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Monuments to an Elegy

Billy Corgan cheers up (sort of) and turns up the synths

Smashing Pumpkins

Smashing Pumpkins frontman Billy Corgan poses for a portrait in promotion of the band's new album "Monuments To An Elegy" at BMG Chrysalis, on Tuesday, Dec. 9, 2014 in New York. (Photo by Dan Hallman/Invision/AP)

Dan Hallman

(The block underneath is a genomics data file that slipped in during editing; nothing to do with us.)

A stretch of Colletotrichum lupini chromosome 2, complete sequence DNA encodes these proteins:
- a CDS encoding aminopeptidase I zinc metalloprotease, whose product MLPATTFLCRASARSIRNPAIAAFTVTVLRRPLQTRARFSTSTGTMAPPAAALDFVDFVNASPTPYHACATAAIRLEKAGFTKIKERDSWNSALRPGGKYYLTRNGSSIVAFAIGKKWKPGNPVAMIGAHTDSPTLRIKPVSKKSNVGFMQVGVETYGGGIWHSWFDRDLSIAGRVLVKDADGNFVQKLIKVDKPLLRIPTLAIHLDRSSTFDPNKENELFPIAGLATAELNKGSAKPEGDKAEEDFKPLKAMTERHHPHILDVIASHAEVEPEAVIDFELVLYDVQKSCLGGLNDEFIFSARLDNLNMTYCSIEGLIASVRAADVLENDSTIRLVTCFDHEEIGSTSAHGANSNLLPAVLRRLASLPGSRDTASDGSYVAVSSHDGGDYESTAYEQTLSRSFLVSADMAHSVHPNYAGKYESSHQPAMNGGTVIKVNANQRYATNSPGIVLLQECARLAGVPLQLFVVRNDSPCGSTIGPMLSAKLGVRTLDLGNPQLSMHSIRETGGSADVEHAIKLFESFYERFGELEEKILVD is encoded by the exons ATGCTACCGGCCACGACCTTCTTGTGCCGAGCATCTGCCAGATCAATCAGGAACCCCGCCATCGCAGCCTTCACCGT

For all his world-is-a-vampire nihilism of years past, Billy Corgan has been sounding shockingly well-adjusted lately. Still, the Great Pumpkin’s deep dive into synth pop on Monuments to an Elegy – the latest installment in his band’s multi-album cycle Teargarden by Kaleidyscope – is a surprise. Corgan’s characteristically acidic vocals make sure that songs like the New Wave-y “Dorian,” the Killers-ish “Run2Me” and the cloying “Anti-Hero” are as much Pumpkins as they are pop. And the record’s sole grunge grinder, “One and All (We Are),” sounds hopeful without losing its bite.

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